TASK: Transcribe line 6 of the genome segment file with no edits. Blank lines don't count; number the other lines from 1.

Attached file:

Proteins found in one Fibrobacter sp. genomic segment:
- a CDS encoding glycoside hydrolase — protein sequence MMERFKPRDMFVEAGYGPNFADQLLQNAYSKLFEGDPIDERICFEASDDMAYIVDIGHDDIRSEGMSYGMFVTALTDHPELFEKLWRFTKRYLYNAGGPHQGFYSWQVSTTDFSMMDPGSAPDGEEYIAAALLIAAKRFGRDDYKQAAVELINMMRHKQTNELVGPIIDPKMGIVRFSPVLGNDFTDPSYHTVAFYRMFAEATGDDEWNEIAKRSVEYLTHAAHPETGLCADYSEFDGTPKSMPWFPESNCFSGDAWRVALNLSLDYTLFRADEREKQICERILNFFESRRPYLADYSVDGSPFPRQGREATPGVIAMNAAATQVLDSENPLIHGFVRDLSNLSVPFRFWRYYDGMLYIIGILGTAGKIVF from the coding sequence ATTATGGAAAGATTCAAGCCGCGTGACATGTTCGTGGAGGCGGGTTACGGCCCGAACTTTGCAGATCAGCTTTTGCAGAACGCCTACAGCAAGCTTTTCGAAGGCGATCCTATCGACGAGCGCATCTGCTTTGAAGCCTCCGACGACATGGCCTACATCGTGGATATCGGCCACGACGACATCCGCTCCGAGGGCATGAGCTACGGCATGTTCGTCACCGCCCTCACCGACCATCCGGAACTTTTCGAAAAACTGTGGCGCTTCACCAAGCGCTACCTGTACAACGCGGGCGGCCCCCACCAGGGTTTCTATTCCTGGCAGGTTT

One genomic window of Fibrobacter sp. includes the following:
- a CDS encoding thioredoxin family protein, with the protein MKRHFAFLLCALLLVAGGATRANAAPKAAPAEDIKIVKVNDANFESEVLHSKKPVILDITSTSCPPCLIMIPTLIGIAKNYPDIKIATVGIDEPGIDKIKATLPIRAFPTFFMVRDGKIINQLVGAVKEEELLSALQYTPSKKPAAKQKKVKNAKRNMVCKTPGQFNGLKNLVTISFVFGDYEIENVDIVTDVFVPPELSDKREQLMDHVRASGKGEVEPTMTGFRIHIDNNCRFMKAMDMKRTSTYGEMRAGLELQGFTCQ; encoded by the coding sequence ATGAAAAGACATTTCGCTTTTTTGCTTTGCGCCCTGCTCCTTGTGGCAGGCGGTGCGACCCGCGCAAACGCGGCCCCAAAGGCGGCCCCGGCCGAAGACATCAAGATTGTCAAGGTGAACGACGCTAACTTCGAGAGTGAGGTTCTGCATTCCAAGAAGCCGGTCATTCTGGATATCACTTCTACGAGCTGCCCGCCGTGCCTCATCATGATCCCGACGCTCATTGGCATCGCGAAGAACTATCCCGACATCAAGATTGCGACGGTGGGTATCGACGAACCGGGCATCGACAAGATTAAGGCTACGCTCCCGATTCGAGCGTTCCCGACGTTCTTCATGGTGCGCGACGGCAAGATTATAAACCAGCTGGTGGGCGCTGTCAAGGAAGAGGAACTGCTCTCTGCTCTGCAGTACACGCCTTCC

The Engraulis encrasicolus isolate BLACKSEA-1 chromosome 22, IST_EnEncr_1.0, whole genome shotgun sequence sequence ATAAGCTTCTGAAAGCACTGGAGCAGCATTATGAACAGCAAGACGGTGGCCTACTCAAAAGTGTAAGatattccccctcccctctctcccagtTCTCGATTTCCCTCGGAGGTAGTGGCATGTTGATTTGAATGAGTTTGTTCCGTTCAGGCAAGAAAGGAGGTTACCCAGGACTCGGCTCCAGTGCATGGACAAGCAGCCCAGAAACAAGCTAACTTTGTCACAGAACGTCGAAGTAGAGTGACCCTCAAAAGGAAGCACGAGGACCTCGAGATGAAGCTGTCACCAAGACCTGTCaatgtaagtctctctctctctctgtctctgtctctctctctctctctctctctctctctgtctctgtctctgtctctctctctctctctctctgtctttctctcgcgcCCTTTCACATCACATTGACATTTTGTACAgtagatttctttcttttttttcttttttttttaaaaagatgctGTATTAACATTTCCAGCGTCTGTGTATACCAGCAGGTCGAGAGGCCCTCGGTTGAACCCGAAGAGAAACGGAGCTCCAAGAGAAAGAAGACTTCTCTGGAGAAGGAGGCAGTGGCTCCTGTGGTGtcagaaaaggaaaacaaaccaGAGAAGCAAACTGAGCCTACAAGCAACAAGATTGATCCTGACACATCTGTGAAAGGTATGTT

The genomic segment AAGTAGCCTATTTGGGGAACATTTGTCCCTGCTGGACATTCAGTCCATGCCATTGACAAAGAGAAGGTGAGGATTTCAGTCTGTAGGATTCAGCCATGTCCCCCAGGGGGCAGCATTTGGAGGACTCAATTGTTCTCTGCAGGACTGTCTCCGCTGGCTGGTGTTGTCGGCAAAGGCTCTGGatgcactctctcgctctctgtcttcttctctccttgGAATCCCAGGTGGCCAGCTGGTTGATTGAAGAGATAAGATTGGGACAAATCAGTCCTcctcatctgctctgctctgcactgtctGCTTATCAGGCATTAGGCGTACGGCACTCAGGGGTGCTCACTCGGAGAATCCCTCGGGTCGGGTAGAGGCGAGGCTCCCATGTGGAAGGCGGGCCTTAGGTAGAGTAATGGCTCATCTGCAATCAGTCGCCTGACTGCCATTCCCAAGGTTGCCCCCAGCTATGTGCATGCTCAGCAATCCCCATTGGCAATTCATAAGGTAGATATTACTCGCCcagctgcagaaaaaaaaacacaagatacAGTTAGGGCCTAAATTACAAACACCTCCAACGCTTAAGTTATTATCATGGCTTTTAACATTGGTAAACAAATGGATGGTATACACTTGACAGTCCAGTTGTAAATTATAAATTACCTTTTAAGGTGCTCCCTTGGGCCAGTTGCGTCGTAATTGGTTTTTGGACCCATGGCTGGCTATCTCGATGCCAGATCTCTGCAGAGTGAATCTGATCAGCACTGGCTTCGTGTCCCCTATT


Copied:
The genomic segment AAGTAGCCTATTTGGGGAACATTTGTCCCTGCTGGACATTCAGTCCATGCCATTGACAAAGAGAAGGTGAGGATTTCAGTCTGTAGGATTCAGCCATGTCCCCCAGGGGGCAGCATTTGGAGGACTCAATTGTTCTCTGCAGGACTGTCTCCGCTGGCTGGTGTTGTCGGCAAAGGCTCTGGatgcactctctcgctctctgtcttcttctctccttgGAATCCCAGGTGGCCAGCTGGTTGATTGAAGAGATAAGATTGGGACAAATCAGTCCTcctcatctgctctgctctgcactgtctGCTTATCAGGCATTAGGCGTACGGCACTCAGGGGTGCTCACTCGGAGAATCCCTCGGGTCGGGTAGAGGCGAGGCTCCCATGTGGAAGGCGGGCCTTAGGTAGAGTAATGGCTCATCTGCAATCAGTCGCCTGACTGCCATTCCCAAGGTTGCCCCCAGCTATGTGCATGCTCAGCAATCCCCATTGGCAATTCATAAGGTAGATATTACTCGCCcagctgcagaaaaaaaaacacaagatacAGTTAGGGCCTAAATTACAAACACCTCCAACGCTTAAGTTATTATCATGGCTTTTAACATTGGTAAACAAATGGATGGTATACACTTGACAGTCCAGTTGTAAATTATAAATTACCTTTTAAGGTGCTCCCTTGGGCCAGTTGCGTCGTAATTGGTTTTTGGACCCATGGCTGGCTATCTCGATGCCAGATCTCTGCAGAGTGAATCTGATCAGCACTGGCTTCGTGTCCCCTATT